Despite ever more American sanctions levied against Nord Stream 2 the construction of the subsea gas pipeline from Vyborg to Greifswald continues clandestinely with approximately 160-km left to build. The companies involved in the work have the support of the EU, which declared the sanctions imposed by the United States to be in violation of international law.
Reports of the continued Nord Stream 2 construction have surfaced on Capitol Hill in Washington, D.C. and Senator Ted Cruz, a vociferous opponent of the the pipeline, has threatened the Sassnitz Harbor in Rügen with financial destruction if such work continues. The American extraterritorial intervention affects not just Russia and Germany, but many countries of the European Union.
How should Germany respond?
Matthias Hochstätter, of Focus Magazine, proposed three options:
1) A tit for tat reaction, where sanctions from the United States would be met with sanctions from the EU.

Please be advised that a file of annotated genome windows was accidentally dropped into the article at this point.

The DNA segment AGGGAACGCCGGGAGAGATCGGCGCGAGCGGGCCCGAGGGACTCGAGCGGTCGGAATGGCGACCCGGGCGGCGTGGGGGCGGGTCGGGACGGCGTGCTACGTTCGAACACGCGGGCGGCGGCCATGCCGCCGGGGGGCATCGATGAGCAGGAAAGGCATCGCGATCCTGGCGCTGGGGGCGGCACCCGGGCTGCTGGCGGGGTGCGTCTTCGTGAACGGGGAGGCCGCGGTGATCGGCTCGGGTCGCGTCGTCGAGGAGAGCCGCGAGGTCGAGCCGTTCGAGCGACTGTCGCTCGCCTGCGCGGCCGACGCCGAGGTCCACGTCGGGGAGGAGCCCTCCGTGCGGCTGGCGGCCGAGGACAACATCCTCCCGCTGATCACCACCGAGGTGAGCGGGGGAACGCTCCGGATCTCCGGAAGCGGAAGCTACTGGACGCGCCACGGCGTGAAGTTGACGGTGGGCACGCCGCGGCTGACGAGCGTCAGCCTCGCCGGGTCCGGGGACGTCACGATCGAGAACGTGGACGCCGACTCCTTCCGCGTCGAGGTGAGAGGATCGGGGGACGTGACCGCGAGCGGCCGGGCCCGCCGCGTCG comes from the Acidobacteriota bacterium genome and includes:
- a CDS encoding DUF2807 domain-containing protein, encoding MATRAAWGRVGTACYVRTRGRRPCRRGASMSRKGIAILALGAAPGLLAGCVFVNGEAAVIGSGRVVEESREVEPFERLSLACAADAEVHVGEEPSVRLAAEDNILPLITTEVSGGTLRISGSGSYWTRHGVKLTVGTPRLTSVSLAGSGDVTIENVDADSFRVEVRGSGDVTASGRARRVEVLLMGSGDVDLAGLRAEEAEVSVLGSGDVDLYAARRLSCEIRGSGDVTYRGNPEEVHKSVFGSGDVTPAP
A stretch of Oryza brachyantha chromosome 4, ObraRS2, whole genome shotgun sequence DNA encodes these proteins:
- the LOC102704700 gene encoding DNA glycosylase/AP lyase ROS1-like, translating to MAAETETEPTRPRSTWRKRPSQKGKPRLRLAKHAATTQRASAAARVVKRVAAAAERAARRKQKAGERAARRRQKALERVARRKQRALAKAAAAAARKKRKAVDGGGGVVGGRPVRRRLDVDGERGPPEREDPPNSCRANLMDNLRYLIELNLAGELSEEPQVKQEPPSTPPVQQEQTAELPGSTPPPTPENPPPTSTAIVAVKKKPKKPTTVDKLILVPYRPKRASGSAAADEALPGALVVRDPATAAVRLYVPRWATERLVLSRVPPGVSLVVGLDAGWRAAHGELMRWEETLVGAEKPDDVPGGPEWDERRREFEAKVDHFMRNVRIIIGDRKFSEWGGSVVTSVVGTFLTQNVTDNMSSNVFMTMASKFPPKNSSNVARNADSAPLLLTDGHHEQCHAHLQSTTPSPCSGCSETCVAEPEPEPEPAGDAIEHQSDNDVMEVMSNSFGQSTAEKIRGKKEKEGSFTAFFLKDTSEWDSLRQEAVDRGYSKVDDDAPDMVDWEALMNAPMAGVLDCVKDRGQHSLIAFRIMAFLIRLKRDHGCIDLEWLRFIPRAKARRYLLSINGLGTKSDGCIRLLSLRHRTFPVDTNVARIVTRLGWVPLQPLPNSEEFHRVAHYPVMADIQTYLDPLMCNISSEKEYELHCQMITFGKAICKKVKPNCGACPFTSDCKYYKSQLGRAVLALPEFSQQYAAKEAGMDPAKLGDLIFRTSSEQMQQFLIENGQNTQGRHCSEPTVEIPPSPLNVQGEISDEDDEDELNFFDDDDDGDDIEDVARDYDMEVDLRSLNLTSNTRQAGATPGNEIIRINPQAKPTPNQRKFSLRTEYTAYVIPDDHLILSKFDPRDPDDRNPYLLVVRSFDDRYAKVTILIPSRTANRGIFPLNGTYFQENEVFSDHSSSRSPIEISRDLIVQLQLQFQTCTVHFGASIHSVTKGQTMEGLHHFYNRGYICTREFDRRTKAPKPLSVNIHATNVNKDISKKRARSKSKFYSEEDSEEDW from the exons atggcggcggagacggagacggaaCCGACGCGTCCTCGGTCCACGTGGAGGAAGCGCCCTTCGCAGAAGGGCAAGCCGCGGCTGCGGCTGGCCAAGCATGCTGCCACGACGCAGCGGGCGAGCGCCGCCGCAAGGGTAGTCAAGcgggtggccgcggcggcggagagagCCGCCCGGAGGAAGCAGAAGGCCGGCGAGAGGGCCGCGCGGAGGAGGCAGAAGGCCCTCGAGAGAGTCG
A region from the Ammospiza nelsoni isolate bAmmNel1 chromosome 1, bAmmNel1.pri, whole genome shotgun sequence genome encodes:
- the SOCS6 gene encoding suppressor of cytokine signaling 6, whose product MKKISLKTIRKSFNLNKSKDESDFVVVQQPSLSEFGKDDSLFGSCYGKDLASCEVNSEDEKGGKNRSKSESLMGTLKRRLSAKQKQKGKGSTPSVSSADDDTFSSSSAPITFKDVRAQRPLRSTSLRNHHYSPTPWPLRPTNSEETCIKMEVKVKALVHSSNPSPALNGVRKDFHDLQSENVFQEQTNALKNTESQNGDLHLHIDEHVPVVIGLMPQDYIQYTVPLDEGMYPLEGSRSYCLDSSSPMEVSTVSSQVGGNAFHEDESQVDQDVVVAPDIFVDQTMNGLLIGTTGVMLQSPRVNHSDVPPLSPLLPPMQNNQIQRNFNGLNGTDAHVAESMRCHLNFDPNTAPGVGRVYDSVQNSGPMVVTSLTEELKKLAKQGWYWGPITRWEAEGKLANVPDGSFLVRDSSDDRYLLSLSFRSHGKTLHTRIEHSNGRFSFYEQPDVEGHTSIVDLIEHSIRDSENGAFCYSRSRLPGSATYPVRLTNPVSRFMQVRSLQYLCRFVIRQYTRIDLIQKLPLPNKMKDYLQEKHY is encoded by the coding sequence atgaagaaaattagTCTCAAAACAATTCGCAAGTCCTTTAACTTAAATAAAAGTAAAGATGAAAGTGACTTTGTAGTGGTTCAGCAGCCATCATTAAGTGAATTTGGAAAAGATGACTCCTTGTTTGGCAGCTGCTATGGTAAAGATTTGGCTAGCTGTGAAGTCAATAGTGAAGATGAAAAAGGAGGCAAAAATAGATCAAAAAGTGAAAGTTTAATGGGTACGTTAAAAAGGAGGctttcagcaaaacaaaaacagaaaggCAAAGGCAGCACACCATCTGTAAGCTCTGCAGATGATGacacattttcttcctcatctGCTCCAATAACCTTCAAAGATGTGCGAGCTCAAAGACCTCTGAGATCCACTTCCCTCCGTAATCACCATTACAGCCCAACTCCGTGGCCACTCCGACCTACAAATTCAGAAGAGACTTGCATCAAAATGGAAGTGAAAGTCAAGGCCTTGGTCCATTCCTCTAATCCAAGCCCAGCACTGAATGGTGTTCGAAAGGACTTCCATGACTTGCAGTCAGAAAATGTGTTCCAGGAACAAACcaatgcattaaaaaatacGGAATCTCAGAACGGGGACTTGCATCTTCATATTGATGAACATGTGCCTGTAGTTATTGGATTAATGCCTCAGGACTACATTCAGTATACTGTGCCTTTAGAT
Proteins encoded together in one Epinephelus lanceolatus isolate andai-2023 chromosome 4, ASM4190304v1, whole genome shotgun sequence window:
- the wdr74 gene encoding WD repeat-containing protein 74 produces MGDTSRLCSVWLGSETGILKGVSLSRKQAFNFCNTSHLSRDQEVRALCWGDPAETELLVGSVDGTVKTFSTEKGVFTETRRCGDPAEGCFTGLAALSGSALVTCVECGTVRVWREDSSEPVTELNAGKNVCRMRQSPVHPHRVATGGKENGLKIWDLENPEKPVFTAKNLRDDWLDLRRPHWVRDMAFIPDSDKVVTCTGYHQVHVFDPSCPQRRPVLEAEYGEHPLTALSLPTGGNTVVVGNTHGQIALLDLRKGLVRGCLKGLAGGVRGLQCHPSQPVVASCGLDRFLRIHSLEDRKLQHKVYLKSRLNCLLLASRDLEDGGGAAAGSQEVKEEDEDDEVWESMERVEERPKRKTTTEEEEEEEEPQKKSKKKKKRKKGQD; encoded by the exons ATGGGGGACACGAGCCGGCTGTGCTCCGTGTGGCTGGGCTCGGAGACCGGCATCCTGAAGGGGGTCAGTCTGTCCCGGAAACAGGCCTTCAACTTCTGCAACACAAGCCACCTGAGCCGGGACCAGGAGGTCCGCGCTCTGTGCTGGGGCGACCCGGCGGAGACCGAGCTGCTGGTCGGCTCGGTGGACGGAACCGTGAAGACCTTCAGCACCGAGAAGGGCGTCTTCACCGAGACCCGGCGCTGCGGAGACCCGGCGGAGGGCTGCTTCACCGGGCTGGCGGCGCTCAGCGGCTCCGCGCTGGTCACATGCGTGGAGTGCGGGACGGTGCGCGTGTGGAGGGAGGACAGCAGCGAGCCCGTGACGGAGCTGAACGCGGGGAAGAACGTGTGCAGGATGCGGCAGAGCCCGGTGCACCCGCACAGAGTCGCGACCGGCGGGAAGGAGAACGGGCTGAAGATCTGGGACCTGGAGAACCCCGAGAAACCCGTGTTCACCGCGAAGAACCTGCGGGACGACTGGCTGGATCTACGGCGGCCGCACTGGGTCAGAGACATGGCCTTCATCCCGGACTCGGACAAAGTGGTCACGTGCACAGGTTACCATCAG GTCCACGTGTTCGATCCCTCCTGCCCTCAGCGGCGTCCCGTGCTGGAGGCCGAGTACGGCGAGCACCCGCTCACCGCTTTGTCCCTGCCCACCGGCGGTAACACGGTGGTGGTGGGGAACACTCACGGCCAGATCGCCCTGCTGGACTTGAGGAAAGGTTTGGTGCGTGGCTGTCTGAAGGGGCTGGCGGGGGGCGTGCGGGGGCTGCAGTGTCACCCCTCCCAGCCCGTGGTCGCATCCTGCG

2) Exhaust all possible diplomatic options including those codified in Article 96 of the UN Charter, in which the General Assembly or the Security Council may request the International Court of Justice (ICJ) to give an advisory opinion on any legal question. When the ICJ declares the US to be in violation of international law America would be branded an outlaw. Certainly a loss of face for the Trump administration, assuming such embarrassments have any register with the White House occupant.
3) File a situation complaint with the World Trade Organization (WTO). This would have a greater chance of success when the US backed up its present threats of sanctions by actually imposing them. Up to now the mere threat of sanctions has worked to bring most of the pipeline construction work to a halt.